What About Testosterone?

The issue regarding testosterone replacement therapy in men, associated with middle age and later, has become increasingly controversial because of the link between testosterone and prostate cancer. This is reminiscent of the association between estrogen and breast cancer in women. However, the two may not be comparable. In men, there seems to be a relationship between dihydrotestosterone (DHT) and prostate cancer. This association was confirmed in recent studies showing that Proscar and Avodart (both of which block the conversion of testosterone to dihydrotestosterone) decrease the incidence of prostate cancer in long-term controled studies. However it is unclear whether testosterone itself is linked to prostate cancer. In a seminal book, Testosterone for Life, by Abraham Morgentaler, the author points out the benefits of testosterone therapy in middle age and older men and debunks the prostate cancer risk. He even shows that low testosterone levels may predispose to prostate cancer. However, he does not answer the question regarding why dihydrotestosterone appears to be a risk factor for prostate cancer. Men suffering from low libido, depression and erectile dysfunction deserve to have a complete evaluation, including measurement of testosterone levels and appropriate pituitary hormones that may influence testosterone levels. If a man is found to have low testosterone levels on repeated testing, replacement therapy may be indicated with a patch or gel as appropriate to that individual.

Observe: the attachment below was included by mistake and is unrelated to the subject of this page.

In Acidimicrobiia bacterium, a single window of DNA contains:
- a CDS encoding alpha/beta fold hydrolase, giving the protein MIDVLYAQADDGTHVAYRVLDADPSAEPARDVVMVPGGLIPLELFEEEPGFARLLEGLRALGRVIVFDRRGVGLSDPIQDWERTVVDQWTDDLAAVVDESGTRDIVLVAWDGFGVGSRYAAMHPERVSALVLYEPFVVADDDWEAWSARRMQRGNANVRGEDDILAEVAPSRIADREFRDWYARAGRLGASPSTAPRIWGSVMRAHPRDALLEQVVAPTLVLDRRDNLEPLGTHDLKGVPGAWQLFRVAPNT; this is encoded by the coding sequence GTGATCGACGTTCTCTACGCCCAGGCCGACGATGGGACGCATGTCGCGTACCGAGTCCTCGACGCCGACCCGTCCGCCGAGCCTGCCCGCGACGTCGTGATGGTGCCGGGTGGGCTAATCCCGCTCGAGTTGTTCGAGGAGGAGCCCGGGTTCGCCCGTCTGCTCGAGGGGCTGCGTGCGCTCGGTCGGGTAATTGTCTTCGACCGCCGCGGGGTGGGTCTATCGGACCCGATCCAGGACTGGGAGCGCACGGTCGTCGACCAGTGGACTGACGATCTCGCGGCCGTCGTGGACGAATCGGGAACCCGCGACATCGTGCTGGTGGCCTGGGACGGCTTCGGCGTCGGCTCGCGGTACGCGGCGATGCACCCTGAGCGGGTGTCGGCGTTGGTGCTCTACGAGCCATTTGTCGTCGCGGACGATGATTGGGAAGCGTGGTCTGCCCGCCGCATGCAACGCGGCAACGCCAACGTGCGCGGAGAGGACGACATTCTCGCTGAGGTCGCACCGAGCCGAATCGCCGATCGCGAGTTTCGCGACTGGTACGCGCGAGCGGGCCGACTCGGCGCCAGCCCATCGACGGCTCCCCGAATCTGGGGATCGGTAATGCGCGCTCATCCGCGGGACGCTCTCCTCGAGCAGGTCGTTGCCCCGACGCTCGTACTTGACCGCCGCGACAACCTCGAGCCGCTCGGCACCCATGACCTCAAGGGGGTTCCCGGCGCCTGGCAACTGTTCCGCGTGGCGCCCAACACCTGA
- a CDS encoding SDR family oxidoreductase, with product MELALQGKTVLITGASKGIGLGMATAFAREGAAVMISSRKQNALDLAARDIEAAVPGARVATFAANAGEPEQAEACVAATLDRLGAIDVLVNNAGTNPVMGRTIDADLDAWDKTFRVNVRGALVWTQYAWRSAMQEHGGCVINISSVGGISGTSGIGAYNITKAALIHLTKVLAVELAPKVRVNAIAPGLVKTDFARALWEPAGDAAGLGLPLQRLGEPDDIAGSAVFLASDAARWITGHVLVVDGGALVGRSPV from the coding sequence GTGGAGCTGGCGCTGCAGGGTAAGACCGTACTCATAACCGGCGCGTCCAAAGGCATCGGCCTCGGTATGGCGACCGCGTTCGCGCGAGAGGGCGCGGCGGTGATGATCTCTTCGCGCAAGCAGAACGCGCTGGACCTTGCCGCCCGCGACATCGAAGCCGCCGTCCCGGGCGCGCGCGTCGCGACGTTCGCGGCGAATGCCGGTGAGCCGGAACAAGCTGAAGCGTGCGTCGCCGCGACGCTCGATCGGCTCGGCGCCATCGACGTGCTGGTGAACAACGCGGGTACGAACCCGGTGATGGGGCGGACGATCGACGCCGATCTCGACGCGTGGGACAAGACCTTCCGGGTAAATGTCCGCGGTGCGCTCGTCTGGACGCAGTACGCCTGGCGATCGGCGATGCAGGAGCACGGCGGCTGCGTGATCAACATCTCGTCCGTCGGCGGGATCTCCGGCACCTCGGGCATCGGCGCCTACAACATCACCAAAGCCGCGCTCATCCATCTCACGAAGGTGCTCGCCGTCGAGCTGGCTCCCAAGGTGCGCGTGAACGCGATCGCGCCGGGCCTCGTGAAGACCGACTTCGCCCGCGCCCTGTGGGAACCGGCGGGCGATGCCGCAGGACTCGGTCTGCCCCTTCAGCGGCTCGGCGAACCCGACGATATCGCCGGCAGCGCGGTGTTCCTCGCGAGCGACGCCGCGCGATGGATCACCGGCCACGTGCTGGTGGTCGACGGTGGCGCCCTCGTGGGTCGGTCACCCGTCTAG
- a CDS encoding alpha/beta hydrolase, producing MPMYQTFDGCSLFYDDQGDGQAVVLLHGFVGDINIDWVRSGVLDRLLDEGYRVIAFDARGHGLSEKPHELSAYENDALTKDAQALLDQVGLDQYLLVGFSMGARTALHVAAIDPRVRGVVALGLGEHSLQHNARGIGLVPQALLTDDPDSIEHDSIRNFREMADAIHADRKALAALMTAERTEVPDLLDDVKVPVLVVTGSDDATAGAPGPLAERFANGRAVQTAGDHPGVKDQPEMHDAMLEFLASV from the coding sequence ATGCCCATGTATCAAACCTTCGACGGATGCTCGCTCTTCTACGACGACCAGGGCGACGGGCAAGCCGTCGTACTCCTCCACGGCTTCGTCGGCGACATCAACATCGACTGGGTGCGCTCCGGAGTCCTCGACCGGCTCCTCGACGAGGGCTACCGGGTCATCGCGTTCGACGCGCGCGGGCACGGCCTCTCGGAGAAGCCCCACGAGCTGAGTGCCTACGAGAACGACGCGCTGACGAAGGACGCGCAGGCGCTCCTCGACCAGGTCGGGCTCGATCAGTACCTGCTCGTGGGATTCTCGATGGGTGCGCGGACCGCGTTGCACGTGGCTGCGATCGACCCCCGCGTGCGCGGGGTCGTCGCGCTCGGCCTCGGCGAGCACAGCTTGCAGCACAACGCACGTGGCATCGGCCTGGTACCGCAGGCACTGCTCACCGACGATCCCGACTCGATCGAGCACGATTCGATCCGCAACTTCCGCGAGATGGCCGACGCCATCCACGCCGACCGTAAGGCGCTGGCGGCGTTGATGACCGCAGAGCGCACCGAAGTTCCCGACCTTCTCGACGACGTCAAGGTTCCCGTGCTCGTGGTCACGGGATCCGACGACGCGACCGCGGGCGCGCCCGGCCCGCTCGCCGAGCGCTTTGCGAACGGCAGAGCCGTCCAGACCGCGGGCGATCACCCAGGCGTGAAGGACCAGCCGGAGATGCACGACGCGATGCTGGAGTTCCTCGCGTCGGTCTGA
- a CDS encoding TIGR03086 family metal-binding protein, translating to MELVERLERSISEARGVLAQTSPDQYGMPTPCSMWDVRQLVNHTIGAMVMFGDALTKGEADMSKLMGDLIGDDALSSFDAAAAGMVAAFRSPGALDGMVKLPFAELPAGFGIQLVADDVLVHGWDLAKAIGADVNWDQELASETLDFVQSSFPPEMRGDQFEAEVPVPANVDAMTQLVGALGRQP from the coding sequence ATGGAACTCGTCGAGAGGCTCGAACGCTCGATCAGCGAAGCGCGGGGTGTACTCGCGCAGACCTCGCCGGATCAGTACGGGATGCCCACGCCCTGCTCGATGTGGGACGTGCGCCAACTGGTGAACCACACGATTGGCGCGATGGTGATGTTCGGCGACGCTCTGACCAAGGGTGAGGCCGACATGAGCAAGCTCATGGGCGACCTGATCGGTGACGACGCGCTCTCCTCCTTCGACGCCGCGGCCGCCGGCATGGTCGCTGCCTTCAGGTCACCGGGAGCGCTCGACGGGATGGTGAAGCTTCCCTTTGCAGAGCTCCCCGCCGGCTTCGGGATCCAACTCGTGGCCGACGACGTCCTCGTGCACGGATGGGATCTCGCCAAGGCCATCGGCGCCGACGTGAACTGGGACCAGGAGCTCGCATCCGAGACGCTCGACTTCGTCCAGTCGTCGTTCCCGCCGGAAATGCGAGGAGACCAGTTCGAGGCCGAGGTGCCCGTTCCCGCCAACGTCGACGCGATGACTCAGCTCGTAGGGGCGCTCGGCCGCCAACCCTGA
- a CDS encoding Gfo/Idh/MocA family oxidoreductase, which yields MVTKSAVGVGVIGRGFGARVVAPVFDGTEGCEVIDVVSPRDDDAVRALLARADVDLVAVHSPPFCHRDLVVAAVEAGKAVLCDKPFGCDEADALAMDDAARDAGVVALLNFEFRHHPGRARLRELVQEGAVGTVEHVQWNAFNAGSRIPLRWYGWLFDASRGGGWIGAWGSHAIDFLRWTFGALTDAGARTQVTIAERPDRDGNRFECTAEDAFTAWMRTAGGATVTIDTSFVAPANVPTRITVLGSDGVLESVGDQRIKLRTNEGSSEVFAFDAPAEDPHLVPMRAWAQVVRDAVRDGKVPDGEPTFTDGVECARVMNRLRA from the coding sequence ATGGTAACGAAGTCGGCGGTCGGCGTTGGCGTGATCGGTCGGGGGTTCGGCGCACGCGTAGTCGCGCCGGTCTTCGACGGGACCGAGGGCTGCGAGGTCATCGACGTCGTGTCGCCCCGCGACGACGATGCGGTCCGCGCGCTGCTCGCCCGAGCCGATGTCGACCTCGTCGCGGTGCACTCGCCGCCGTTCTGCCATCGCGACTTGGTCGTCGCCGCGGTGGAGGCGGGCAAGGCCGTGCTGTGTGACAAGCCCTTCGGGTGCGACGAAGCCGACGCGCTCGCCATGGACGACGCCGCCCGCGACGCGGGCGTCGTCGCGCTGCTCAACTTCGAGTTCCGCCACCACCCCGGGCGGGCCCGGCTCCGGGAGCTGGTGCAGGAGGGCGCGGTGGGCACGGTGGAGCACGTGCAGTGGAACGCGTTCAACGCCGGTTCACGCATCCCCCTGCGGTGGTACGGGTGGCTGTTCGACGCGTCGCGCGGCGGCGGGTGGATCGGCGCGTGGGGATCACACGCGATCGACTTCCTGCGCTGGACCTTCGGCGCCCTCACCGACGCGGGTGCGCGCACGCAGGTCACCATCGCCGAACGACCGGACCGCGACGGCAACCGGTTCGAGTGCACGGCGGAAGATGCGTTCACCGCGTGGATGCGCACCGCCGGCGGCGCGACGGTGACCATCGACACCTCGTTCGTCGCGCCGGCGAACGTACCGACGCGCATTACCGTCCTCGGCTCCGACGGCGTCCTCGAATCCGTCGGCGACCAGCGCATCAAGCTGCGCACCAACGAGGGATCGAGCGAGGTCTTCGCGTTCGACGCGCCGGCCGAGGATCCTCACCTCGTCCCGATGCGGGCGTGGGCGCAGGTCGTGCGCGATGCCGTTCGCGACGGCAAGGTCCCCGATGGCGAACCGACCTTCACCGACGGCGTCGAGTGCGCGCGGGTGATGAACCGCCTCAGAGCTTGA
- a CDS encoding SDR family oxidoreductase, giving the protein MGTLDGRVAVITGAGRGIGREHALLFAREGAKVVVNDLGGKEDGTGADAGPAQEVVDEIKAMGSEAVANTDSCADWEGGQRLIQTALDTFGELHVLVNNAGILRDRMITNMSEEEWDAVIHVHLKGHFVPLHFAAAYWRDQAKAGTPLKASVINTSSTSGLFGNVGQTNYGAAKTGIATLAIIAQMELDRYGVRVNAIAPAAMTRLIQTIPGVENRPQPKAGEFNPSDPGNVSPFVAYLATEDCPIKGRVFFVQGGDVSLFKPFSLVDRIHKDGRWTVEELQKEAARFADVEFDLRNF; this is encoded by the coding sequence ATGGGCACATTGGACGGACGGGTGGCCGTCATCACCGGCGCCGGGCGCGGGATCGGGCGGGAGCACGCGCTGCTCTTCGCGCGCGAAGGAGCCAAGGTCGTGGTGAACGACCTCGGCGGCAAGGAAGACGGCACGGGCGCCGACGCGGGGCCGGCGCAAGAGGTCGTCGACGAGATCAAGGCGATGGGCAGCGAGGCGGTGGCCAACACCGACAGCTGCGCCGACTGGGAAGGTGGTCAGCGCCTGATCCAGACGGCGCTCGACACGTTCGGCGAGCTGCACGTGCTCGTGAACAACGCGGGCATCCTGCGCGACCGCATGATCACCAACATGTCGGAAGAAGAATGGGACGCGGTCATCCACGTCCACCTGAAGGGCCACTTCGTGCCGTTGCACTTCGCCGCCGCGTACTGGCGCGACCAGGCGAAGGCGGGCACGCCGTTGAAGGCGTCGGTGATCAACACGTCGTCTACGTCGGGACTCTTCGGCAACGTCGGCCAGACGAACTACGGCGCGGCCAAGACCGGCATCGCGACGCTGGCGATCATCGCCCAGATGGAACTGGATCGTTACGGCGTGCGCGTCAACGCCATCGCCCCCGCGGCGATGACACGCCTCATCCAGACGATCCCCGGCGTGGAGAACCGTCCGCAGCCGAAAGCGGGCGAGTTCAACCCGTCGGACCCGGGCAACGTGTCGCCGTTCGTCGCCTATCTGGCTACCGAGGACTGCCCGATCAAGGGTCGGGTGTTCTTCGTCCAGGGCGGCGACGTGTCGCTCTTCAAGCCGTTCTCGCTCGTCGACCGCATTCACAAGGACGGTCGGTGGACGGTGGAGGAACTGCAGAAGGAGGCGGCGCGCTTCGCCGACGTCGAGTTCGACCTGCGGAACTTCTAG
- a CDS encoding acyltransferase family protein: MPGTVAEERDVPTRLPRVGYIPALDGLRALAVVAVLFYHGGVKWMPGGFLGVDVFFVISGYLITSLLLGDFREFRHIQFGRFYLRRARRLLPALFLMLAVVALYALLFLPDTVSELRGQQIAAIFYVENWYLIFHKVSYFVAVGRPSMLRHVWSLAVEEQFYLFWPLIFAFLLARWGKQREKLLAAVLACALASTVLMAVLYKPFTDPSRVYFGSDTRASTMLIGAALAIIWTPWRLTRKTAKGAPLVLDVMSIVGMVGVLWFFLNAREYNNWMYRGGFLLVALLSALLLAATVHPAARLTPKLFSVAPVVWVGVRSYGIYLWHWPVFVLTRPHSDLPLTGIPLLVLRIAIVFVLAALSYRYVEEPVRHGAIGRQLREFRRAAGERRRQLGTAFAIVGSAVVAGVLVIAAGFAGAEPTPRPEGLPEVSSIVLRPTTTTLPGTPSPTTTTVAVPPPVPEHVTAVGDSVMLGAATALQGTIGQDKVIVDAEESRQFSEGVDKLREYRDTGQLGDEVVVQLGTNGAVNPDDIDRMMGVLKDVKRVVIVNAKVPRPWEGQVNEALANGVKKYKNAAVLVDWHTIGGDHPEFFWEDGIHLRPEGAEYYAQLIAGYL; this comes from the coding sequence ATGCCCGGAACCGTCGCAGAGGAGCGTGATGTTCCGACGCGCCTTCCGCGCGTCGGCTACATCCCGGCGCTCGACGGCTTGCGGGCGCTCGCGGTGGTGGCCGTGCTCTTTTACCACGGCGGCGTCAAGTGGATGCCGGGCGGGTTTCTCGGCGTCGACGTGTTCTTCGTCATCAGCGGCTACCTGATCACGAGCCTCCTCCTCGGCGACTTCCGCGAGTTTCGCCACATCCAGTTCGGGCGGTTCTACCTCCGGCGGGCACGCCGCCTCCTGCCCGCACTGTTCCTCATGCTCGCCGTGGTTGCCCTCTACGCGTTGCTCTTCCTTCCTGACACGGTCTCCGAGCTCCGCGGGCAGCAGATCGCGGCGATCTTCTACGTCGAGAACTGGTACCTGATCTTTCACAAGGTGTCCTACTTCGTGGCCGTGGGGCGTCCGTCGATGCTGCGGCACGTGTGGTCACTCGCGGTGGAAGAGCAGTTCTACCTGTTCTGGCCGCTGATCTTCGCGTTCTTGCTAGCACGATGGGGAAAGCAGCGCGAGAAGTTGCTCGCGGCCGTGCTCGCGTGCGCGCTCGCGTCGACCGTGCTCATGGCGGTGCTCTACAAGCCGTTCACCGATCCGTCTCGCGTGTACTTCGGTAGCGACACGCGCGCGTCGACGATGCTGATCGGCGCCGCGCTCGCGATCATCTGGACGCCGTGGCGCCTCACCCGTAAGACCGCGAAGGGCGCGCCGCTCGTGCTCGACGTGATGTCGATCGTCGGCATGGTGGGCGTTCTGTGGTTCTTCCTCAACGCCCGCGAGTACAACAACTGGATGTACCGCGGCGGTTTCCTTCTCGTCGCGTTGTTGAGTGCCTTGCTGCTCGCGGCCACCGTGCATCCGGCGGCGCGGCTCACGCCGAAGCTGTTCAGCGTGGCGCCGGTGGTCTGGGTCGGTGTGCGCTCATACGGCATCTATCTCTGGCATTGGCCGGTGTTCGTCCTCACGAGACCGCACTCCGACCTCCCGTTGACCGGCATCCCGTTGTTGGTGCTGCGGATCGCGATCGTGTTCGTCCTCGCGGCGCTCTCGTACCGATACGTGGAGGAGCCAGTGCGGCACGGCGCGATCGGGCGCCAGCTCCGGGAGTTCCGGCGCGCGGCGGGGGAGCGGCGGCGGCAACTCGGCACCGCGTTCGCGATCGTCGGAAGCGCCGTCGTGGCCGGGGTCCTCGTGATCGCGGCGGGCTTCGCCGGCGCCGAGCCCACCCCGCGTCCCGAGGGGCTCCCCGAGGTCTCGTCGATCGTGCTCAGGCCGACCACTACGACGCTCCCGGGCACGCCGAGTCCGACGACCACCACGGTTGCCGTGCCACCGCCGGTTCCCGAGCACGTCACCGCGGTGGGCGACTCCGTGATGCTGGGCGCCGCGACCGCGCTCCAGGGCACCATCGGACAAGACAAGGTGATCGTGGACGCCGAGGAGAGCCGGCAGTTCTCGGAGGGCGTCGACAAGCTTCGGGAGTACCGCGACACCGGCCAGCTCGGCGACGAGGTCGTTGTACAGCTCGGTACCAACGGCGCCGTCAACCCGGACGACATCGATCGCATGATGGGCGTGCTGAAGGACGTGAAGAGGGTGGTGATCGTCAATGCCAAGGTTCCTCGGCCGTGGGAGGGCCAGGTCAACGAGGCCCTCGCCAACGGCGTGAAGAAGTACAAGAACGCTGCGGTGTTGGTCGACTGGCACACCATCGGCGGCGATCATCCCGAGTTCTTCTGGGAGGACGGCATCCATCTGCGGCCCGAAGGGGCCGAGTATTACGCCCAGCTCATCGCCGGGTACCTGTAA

The issue of testosterone replacement in women is more controversial than that of men because there are no long-term studies of using testosterone replacement therapy in women. The issue of breast cancer is certainly raised and it is unclear what role testosterone may play in either preventing or accelerating breast cancer. Testosterone does appear to influence libido in women as well as men. However, it also stimulates the growth of excess hair on the face, as well as contributing to increased acne. It is often incorporated into hormone replacement preparations. The appropriate dosing in women is unclear, although blood testing is helpful in preventing excess hormone replacement levels.